Many people have reported to me that Windows 11 had been installed, even though they had not explicitly granted permission to Microsoft to do so. I recommend that you use either the Registry key or group policy method to proactively block Windows 11 if you are not controlling your machines with Windows Software Update Services or Intune.

Sneak peek! In our 2022 reader survey, 25% of those currently running Windows 10 said they would upgrade to Windows 11 in 2022!



Talk Bubbles Join the conversation! Your questions, comments, and feedback
about this topic are always welcome in our forums!

Susan Bradley is the publisher of the AskWoody newsletters.


Our world is not very S.M.A.R.T. about SSDs

Talk Bubbles

Ben Myers’ article in last week’s newsletter prompted a lively discussion in the forums. Many readers chimed in with their own experiences and advice. Ben participated actively, both to answer reader questions and to add some points not covered in the article. It’s worth a look.

If you missed it, jump into the archives to read Hard drives — still pretty S.M.A.R.T. (AskWoody 2021-12-27), Ben’s opener in this two-part series.

Do you have a story about SSDs? Join the conversation!

10% Off Printer Ink & Toner (excludes OEMs)

Stories in this week’s AskWoody Plus Newsletter
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Fred Langa

New to “remote desktops?” Start here!

By Fred Langa

Previous columns discussed several remote desktops — software that lets you access and use a distant PC just as if you were sitting at its keyboard.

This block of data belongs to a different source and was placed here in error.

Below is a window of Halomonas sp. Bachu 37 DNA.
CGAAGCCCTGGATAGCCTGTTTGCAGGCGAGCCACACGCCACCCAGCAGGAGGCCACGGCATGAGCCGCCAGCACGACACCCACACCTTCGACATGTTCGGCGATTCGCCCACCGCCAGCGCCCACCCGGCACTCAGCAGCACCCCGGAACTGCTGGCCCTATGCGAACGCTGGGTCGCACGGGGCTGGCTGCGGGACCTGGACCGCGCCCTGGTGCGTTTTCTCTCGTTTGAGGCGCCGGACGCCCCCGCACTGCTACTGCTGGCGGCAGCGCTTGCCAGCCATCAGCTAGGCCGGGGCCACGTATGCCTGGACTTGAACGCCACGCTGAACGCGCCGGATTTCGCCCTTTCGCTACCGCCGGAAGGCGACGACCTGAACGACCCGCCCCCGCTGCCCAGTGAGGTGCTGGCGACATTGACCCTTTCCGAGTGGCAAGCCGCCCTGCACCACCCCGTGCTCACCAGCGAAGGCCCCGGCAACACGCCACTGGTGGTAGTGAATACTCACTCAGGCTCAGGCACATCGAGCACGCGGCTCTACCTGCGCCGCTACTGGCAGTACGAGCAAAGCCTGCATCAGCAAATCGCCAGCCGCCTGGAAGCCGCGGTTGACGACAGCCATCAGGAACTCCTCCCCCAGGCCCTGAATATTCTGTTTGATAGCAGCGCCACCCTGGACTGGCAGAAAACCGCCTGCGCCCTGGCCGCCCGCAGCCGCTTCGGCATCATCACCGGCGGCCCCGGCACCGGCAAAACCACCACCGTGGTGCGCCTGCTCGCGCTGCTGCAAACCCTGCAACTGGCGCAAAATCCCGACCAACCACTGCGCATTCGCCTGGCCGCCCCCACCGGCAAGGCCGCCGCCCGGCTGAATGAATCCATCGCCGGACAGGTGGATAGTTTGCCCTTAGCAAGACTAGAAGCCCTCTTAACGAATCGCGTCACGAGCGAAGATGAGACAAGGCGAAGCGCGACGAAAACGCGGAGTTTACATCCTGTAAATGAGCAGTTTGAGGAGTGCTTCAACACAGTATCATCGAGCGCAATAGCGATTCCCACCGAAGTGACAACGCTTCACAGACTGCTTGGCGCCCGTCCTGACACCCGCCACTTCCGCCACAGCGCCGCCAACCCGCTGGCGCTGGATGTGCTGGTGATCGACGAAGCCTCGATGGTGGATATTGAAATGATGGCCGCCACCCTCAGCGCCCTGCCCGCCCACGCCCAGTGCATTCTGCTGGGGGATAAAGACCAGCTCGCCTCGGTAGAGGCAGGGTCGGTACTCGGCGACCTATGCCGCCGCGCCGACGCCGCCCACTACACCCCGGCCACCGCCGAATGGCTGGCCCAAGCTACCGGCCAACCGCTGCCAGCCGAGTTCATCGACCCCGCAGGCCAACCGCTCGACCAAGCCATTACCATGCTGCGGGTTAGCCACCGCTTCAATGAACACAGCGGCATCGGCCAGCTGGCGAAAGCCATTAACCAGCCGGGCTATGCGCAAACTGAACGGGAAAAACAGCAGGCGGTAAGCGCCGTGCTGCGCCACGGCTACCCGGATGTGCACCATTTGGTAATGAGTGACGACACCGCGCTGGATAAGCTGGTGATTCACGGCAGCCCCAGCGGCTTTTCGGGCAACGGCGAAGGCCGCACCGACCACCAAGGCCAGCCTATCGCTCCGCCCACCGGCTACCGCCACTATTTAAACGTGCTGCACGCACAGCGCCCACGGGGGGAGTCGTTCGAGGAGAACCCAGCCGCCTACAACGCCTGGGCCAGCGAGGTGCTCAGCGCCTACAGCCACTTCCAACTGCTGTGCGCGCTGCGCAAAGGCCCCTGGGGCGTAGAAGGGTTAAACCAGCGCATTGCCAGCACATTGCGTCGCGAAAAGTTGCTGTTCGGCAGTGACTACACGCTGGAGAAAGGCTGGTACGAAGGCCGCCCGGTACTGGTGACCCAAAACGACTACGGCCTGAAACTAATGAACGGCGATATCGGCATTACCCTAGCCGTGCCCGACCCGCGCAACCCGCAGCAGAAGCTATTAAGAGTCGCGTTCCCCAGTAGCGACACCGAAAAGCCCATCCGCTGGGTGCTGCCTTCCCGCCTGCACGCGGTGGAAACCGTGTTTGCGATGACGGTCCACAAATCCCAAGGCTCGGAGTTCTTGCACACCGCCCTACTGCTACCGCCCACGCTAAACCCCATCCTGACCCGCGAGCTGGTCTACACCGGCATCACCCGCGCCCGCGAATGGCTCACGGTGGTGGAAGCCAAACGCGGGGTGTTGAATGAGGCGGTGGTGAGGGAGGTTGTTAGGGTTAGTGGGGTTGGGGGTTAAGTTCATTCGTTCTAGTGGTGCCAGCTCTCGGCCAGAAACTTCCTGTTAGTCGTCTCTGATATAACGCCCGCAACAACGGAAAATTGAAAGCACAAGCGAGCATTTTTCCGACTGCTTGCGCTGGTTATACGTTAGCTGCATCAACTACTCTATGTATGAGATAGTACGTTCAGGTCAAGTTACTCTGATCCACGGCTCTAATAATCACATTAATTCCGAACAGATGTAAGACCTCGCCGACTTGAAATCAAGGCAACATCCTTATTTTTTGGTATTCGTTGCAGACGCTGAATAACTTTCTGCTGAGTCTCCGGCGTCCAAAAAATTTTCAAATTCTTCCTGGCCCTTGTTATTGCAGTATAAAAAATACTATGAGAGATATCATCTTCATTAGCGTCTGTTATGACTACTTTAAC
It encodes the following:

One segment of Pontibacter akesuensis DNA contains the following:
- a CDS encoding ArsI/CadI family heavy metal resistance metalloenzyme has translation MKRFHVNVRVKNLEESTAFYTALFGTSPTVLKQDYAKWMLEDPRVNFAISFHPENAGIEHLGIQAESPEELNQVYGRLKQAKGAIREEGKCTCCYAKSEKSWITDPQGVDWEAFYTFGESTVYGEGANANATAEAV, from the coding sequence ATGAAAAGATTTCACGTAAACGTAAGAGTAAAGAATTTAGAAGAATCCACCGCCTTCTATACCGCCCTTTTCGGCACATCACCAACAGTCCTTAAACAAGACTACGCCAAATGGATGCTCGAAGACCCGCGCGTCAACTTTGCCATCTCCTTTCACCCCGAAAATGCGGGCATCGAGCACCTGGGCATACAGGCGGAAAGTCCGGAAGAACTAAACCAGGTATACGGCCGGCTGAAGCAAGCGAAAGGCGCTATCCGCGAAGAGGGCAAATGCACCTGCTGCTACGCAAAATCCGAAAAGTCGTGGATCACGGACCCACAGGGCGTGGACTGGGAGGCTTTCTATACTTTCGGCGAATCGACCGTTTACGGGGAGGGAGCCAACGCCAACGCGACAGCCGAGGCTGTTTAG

Google’s Chrome Remote Desktop was the main focus because it’s much easier to configure and use than Windows’ built-in Remote Desktop Connection. However, if you’ve never used any remote-access tool before, some of the concepts and set-up steps may seem confusing at first.

So, here’s additional information and a step-by-step guide to get you up and running with Chrome Remote Desktop!


Peter Deegan

Saving money on your Microsoft 365 subscription

By Peter Deegan

Using the tips in this article, you can pay less for new subscriptions and renewals.

Let’s start with Microsoft’s official, full prices for the two main consumer plans for Microsoft 365. Both have the same features for a different number of separate users.


Deanna McElveen

TrafficMonitor — Breaking The Language Barrier

By Deanna McElveen

Sipping coffee and browsing the latest GitHub projects with Google Translate.

That’s my idea of fun on any given morning or evening. If I did my searching with my American blinders on, I would miss 80% of the great, open-source software the world’s developers have to offer.

I happened to stumble across a talented Chinese developer, who goes by the GitHub handle of “zhongyang219,” and the open source project TrafficMonitor. It’s a small applet that runs in the System Tray and displays your current network transfer speed plus CPU and memory usage.

You’re welcome to share! Do you know someone who would benefit from the information in this newsletter? Feel free to forward it to them. And encourage them to subscribe via our online signup form — it’s completely free!